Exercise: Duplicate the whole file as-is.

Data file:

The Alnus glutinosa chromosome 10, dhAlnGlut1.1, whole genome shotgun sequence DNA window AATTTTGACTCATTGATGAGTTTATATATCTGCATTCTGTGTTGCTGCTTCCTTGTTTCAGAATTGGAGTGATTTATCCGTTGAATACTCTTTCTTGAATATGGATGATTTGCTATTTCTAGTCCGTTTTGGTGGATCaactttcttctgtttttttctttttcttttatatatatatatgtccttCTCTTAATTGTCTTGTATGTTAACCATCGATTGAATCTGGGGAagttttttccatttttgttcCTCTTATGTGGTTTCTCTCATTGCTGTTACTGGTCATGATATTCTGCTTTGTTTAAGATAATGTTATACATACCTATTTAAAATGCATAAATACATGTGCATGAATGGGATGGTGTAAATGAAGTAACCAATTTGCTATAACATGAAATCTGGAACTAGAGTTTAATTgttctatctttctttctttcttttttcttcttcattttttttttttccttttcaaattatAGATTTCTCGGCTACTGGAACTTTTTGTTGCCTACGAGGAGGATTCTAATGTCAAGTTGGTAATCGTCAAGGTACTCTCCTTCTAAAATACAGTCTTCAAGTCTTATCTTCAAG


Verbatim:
The Alnus glutinosa chromosome 10, dhAlnGlut1.1, whole genome shotgun sequence DNA window AATTTTGACTCATTGATGAGTTTATATATCTGCATTCTGTGTTGCTGCTTCCTTGTTTCAGAATTGGAGTGATTTATCCGTTGAATACTCTTTCTTGAATATGGATGATTTGCTATTTCTAGTCCGTTTTGGTGGATCaactttcttctgtttttttctttttcttttatatatatatatgtccttCTCTTAATTGTCTTGTATGTTAACCATCGATTGAATCTGGGGAagttttttccatttttgttcCTCTTATGTGGTTTCTCTCATTGCTGTTACTGGTCATGATATTCTGCTTTGTTTAAGATAATGTTATACATACCTATTTAAAATGCATAAATACATGTGCATGAATGGGATGGTGTAAATGAAGTAACCAATTTGCTATAACATGAAATCTGGAACTAGAGTTTAATTgttctatctttctttctttcttttttcttcttcattttttttttttccttttcaaattatAGATTTCTCGGCTACTGGAACTTTTTGTTGCCTACGAGGAGGATTCTAATGTCAAGTTGGTAATCGTCAAGGTACTCTCCTTCTAAAATACAGTCTTCAAGTCTTATCTTCAAG